Monteverde is a town in the northwest part of Costa Rica in the mountains known for it’s cloud forest, basically rain forests in…wait for it…wait for it…the clouds. The popular activities there are walking a path across bridges through the rain forest and zip-lining through and above the rain forest. As the saying goes, when in Monteverde…so we did both. The zip-line had 13 sections with one zipline 1/2 km long and another 1km. The highlight was the tarzan swing where you step off a 30 foot platform and after falling towards the ground, swing like you’re 6 years old again. Weeeeeee. At night in our hostel we hung out with Daniel, a Fijian/Kiwi/Aussie that has been traveling the world for the better part of 6 years and currently grinding his way through Central America.
Nora and I then headed to La Fortuna, a town of waterfall, Volcano, Hot Springs, and when we were there, a lot of rain. And when I say a lot, I mean a lot. So much so that the hostel guy told me to leave (because of the rain, not because of something I did…again). During our time in La Fortuna, we did see another sloth, and walked over to the waterfall (which obviously was raging with all the pre-said rain) but missed out on seeing the water in it’s light blue glory.
Next it was on to the surf town of Santa Teresa. To get there we had to take 4 buses and a ferry but it was well worth the effort when we were once again bathing in sunshine. However, the curse persisted and I continued my losing ways. On the way I lost my reusable water bottle and once there (before you say only things attached are safe from me losing on this trip) I even found a way to lose a toe nail (hit a tree root on the path leaving the beach).
Santa Teresa was great. It’s a beach town that has a vibe much like Sayulita, Mexico. It’s a dirt road town and that road connects several little towns and beaches together, never fully differentiating where one begins, and one ends. It is one long continuous beach as well with soft sand and decent size waves. The main transport for people in the area are ATVs and motorbikes and all day you will see people riding up and down the road, transporting their surfboards by the handlebars, on the back, or with U shaped racks on the side. However, for all the people I saw carrying surfboards, over 3 days, I only saw about 10 people in the water actually surfing. Posers.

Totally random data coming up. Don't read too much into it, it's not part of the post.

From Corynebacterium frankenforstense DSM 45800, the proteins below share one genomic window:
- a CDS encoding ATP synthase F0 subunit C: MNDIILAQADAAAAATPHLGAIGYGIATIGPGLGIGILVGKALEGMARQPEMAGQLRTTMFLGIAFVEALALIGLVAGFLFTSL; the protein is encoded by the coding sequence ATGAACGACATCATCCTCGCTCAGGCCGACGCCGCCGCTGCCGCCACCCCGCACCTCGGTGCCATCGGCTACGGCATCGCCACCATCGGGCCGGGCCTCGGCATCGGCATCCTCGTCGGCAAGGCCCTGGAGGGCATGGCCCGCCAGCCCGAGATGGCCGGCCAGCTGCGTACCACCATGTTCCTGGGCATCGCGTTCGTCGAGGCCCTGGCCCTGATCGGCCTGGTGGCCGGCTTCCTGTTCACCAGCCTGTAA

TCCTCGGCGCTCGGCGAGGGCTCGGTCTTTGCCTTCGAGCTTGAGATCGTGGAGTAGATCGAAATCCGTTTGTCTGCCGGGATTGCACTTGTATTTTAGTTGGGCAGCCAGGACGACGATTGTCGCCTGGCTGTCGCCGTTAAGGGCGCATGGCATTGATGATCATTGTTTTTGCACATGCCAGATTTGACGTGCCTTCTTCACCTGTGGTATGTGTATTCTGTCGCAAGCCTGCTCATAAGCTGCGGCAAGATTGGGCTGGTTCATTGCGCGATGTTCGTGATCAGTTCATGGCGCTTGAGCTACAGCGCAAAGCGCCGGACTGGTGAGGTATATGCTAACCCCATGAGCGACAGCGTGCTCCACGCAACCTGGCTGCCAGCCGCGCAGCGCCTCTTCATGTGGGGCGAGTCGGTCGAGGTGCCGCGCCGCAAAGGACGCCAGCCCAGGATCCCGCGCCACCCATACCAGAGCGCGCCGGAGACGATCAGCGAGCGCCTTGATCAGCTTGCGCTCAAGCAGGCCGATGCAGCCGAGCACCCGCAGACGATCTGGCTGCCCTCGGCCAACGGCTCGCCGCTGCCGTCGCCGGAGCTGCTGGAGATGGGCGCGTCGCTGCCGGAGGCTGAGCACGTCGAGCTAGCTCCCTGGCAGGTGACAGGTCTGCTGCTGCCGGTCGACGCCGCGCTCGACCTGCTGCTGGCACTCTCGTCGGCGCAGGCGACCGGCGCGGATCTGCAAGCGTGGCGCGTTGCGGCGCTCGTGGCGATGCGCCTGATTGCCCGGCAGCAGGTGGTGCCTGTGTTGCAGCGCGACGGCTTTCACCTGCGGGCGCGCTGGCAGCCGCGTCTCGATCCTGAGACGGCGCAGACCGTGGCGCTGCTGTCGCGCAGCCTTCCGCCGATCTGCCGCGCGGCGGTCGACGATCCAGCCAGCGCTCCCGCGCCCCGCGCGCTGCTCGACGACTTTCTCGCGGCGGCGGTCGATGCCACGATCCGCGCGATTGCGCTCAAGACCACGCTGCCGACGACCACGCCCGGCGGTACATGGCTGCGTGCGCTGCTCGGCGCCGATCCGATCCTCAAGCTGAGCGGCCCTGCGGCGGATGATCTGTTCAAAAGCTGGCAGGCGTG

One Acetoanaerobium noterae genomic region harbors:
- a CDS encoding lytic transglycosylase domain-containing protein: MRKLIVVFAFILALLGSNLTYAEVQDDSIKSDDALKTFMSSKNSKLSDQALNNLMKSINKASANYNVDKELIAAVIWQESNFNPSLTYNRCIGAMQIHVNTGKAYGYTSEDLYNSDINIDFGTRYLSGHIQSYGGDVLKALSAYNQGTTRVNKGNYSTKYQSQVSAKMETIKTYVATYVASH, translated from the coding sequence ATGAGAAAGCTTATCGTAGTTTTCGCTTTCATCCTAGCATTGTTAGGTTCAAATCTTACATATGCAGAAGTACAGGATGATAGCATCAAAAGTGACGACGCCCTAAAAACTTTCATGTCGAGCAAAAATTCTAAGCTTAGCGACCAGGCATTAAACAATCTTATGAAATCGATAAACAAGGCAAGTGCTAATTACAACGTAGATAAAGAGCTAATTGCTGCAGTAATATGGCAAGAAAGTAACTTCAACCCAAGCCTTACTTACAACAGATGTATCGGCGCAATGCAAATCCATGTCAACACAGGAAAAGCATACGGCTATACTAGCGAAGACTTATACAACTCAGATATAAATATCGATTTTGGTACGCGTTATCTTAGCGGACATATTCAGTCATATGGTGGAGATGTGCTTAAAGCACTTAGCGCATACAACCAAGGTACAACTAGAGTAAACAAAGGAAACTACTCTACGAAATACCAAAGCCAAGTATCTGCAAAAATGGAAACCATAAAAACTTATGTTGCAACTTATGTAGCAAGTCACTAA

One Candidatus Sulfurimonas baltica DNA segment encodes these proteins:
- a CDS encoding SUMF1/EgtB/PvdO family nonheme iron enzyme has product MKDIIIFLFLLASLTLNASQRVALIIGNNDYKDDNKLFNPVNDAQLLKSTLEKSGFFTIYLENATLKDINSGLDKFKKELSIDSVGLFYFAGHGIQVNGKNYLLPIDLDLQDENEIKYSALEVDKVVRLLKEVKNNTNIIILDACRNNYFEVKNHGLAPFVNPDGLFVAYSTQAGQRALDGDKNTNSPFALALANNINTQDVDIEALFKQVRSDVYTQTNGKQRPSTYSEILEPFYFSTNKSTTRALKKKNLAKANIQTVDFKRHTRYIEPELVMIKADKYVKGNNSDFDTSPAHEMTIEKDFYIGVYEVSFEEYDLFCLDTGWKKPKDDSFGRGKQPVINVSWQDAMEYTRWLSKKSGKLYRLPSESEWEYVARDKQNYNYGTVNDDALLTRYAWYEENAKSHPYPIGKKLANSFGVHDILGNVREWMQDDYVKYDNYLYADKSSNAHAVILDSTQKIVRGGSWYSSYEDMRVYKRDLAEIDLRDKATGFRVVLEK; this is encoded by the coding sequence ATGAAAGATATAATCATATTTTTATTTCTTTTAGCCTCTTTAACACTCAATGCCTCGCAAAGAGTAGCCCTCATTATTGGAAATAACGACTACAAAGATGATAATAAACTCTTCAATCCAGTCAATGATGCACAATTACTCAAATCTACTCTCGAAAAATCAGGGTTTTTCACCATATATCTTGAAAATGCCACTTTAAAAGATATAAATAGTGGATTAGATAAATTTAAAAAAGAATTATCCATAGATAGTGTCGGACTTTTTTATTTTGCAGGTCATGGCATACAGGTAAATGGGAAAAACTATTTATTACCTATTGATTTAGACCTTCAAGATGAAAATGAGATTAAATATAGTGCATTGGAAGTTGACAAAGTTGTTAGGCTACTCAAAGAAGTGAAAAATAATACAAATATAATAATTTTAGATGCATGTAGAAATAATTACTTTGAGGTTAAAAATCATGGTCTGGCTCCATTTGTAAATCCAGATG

In our dorm at the hostel were Daniel and Alan, two college kids from Costa Rica, and in that random small world way, Daniel also worked at Breckenridge this past ski season. The second afternoon we hung out at the beach drinking beers, with me learning about Costa Rica and how to speak proper (and not so proper) Costa Rican Spanish. After being mesmerized by an incredible sunset, we had dinner at their friend’s restaurant (also owner of our hostel), and then sat on the beach drinking Cacique Gauro cocktails. Cacique Gauro is made from sugar cane and the most popular liquor in Costa Rica. They dropped Halls cough drops into the bottle to give it flavor and we mixed it with ginger ale. It tasted great, except for the Halls.
The next day Nora and I hiked to the town of Cabuya, an even smaller surf town about 12km away. While we never did quite find the/a town, we did somehow find an ice cream shop in the backyard of someone’s house (I don’t recommend the chocolate chip). The hills on the dirt road were steep and it was a very hot day so after sticking out my thumb, we were thankful for the ride back from a French couple in their rental car.
And with that, it was time for me to start my next adventure and head towards Panama. I left the next morning and arrived 7 hours later in San Jose. This was my last chance to pick up my ATM card but alas, still no ATM card delivered. So, the next morning I boarded another bus and 17 hours later arrived in Panama City.
Life is good. Pura Vida